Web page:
Brown Baggers book club met on Thursday, May 19 to discuss Love in the Time of Cholera by Gabriel García Márquez, a story very loosely based on the tragic, comic love story of García Márquez’s parents. This book generated some of the most animated discussions I have witnessed from the group since joining back in 2020. The premise is simple: Florentino and Fermina fall in love in their youth, but it is a forbidden love, and Fermina marries someone else. As time drags on, Florentino continues to watch Fermina from afar, debatably never fully moving on with his life, even as he embarks on dozens of love affairs. He’s a man who can’t write a business letter, but crafts exquisite love letters for other people who can’t express their own feelings.
This book has a very strong sense of place and time: rich colors, mountains you can feel, steamy streets, telegraphs, steam ships, old cars. It’s as if García Márquez sampled conditions of various places in South America, and combined the details to create one “mythical” place – a place it’s clear García Márquez has a love-hate relationship with (although, readers noted this book has about ⅓ the amount of “magical realism” compared to García Márquez’s other book, One Hundred Years of Solitude).
The writing and translating was described as beautiful. One reader loved the “parade” of mores and social conventions through the years; we were really able to put ourselves in that place in time and understand why people behaved the way they did. We did have trouble stomaching Florentino’s love with the very young girl, just on the brink of her teenage years, but whereas now, girls that age are called little girls, back then, in traditional Latin America, they were seen as “young women.”
In addition to an enveloping atmosphere of time and place, the book’s theme is alluring: the later love presented here is electric and rejuvenating. Childhood sweethearts, finally reunited; at the end, a revelation – maybe everything is not as sweet as we all thought it would be – and yet readers loved that, too.
The book is epic in its study of love. One reader called it an exploration of “every different kind of love in the world.” Not only does the book detail the experiences of love, but also how a person’s outlook on love affects them, as well as how people respond to the love from another. Some read the story as a mystery – would Florentino be caught loving other women? So many choices were made based on a need for secrecy, the book certainly had mysterious airs.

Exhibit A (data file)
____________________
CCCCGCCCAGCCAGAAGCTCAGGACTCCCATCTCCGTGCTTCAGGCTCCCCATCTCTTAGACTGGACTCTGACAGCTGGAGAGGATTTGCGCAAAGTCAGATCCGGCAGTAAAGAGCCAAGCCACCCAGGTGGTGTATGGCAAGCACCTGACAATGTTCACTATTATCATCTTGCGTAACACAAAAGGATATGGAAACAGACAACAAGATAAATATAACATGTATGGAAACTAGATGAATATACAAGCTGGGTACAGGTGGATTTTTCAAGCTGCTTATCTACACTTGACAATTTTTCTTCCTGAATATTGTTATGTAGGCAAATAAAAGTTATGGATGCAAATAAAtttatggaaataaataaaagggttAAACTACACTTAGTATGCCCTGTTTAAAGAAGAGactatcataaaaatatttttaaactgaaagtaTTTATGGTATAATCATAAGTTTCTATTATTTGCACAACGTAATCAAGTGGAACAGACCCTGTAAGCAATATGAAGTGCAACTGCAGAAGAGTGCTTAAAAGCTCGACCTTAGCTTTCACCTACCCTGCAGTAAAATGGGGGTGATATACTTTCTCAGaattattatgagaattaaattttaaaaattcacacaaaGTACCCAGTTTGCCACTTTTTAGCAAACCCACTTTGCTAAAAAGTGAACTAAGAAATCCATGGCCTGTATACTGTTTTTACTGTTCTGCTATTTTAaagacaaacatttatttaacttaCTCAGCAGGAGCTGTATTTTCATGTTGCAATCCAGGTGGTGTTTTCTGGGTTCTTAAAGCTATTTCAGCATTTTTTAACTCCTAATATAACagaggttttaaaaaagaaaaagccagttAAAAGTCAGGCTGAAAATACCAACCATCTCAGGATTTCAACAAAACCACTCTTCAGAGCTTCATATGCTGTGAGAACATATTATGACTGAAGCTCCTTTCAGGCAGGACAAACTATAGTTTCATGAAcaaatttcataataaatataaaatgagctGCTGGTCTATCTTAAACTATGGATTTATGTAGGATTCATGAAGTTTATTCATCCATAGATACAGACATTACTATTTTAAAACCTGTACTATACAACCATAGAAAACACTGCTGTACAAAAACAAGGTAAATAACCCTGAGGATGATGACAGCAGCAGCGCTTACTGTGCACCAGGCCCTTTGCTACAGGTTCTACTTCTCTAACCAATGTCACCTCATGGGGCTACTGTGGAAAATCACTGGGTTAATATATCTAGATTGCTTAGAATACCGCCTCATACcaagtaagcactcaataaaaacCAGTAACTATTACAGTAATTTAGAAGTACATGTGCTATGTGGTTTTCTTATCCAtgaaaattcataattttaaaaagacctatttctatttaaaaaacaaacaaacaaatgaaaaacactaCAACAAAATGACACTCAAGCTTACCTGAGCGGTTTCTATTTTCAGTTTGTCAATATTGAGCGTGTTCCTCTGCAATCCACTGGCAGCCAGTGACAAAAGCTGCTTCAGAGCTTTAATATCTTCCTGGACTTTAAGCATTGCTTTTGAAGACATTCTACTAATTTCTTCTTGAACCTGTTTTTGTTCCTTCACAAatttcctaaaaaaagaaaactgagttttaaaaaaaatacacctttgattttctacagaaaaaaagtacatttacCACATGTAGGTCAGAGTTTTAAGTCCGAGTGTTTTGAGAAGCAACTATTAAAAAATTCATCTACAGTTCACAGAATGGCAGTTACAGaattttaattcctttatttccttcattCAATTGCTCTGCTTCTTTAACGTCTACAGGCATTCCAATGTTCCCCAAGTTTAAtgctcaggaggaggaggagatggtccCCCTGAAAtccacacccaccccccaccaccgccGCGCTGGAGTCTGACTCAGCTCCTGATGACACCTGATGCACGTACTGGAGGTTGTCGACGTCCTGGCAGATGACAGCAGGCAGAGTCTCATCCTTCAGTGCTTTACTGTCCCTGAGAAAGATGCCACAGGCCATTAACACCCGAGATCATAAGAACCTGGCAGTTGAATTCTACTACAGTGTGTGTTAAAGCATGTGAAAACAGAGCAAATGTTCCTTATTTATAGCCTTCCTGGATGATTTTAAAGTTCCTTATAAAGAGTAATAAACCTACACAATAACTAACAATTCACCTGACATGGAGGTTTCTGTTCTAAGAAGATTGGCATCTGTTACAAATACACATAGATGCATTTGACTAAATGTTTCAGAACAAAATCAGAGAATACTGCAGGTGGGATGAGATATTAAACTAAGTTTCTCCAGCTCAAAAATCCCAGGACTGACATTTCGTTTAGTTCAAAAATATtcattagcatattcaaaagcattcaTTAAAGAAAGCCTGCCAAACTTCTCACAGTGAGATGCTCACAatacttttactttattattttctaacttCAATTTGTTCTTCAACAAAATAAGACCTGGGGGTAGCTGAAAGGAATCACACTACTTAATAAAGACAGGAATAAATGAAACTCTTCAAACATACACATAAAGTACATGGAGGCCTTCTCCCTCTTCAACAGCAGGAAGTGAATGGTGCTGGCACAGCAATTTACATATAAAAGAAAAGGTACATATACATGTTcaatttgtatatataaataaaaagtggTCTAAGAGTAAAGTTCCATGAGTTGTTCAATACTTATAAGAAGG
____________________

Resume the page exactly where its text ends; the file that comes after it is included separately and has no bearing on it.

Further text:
Fermina is the paragon woman, but Florentino loved the others with tenderness and endurance throughout life. If he loved the others, what does he feel for Fermina? Can it be love, if what he felt for others was love, but what he feels for her is “more”? What is greater than love? Or then, is his feeling not greater, but different?
And then, the title! Plagues feature prominently, and the symptoms of love and cholera were discussed – how they mirror one another and what they mean. In Spanish, cólera refers to the disease of cholera, and an intense feeling of anger (although the two meanings are gendered differently – the disease is masculine and the feeling is feminine – and it is the woman who is angry throughout the novel). The word comes from Greek χολή which means bile. We also have choler in English, which means anger or irritability, and it stems from the four humors theory where choler (yellow bile) meant people were bitter, short tempered, and daring. The word choler comes from French colere, which comes from Latin cholera. Florentino is plagued by love, physically and mentally, but it is also the cholera that facilitates his isolation on the riverboat with his beloved…. Cholera is everywhere, in the people, and in the land. Circling back to our discussion on the setting, we realized Colombia is a character at play here, and the country itself is dying of cholera. When we see what has become of the flora and fauna at the end of the book, we are dumbstruck by the devastation.
Brown Baggers will meet again on Thursday, June 16th at noon to discuss Passing by Nella Larsen. It’s not too late to read the book and join us, because it’s very short!
One Hundred Years of Solitude by Gabriel García Márquez
Living to Tell the Tale by Gabriel García Márquez
Same Time, Next Year by Bernard Slade
One Day by David Nicholls
Martin Rivas by Blest Gana
Not being able to make the discussion meeting I was inspired after reading Abby’s summary to read the book. The finally paragraph I found very interesting and was probably what sparked the inspiration to read the book.
Hi Priscilla, I agree, I loved what everyone had to say about the title. This book has a lot of symbolism in it, with colors, objects, sequences, and even settings. Happy reading! Let us know what you think after you finish!